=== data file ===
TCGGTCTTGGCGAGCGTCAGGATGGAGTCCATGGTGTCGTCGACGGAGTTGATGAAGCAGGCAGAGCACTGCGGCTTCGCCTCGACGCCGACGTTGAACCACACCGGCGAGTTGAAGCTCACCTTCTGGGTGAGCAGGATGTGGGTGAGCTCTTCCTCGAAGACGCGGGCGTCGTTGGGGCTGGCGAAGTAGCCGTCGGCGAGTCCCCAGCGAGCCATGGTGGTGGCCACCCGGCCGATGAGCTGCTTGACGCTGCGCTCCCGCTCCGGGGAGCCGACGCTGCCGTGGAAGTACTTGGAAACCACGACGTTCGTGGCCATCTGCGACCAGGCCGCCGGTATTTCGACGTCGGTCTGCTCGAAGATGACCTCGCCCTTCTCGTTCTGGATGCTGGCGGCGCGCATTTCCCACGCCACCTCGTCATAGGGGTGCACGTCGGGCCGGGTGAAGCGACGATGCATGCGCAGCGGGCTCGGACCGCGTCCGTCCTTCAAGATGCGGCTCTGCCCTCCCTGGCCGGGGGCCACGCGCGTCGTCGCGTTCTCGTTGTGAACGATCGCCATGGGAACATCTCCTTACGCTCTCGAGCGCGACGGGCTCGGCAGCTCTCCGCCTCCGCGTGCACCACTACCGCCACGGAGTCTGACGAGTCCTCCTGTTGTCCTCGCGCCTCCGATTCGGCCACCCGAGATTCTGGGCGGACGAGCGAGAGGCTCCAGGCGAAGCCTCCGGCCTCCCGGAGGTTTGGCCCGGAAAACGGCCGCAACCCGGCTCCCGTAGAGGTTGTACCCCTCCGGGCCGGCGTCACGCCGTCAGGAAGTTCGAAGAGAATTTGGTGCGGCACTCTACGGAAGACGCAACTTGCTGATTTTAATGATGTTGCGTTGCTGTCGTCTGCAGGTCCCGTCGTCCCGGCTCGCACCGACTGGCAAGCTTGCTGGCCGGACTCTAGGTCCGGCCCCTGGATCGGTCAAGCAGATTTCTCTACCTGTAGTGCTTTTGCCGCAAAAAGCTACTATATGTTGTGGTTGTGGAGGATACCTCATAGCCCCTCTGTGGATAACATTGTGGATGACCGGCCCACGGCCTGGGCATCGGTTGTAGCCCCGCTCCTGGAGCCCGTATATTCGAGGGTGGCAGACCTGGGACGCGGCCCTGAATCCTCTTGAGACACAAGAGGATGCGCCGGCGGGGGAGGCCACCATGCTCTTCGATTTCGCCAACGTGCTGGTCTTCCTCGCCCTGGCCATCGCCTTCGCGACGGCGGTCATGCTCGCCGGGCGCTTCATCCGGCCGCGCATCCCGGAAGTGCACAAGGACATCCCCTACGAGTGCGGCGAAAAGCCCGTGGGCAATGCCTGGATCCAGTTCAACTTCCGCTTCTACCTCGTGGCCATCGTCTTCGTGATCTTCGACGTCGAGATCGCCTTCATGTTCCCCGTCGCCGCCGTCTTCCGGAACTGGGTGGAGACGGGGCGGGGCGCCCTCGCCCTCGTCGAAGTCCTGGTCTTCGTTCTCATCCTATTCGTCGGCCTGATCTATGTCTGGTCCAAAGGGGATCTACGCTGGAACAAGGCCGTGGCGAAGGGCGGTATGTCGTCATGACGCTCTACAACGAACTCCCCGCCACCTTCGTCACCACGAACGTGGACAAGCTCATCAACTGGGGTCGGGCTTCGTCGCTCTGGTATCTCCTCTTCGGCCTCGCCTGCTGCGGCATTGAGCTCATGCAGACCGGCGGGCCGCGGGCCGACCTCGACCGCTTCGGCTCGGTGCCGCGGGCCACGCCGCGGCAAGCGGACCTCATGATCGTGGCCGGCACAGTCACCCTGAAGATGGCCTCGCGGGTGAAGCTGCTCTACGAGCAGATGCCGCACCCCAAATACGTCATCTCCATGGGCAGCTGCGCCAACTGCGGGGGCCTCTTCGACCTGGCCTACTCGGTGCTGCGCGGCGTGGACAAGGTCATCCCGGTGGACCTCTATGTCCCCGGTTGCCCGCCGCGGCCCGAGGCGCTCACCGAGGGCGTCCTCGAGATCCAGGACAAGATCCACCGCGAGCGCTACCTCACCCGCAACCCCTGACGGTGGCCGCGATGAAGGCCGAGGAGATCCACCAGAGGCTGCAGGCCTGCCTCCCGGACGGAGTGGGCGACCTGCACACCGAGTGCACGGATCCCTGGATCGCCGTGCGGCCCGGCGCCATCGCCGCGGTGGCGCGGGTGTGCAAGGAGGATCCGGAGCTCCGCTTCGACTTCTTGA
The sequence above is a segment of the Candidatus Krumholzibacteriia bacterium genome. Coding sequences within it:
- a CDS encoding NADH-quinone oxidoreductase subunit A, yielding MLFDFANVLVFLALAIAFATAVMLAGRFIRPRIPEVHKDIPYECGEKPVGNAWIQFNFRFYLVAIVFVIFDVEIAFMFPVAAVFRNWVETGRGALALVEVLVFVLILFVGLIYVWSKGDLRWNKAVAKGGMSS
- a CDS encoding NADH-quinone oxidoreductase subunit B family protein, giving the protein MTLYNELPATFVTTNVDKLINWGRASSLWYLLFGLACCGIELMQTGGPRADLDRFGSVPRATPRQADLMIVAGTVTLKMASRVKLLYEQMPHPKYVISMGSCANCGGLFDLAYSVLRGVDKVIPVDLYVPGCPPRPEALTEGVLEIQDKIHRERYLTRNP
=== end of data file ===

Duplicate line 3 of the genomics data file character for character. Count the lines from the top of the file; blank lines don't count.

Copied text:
- a CDS encoding NADH-quinone oxidoreductase subunit A, yielding MLFDFANVLVFLALAIAFATAVMLAGRFIRPRIPEVHKDIPYECGEKPVGNAWIQFNFRFYLVAIVFVIFDVEIAFMFPVAAVFRNWVETGRGALALVEVLVFVLILFVGLIYVWSKGDLRWNKAVAKGGMSS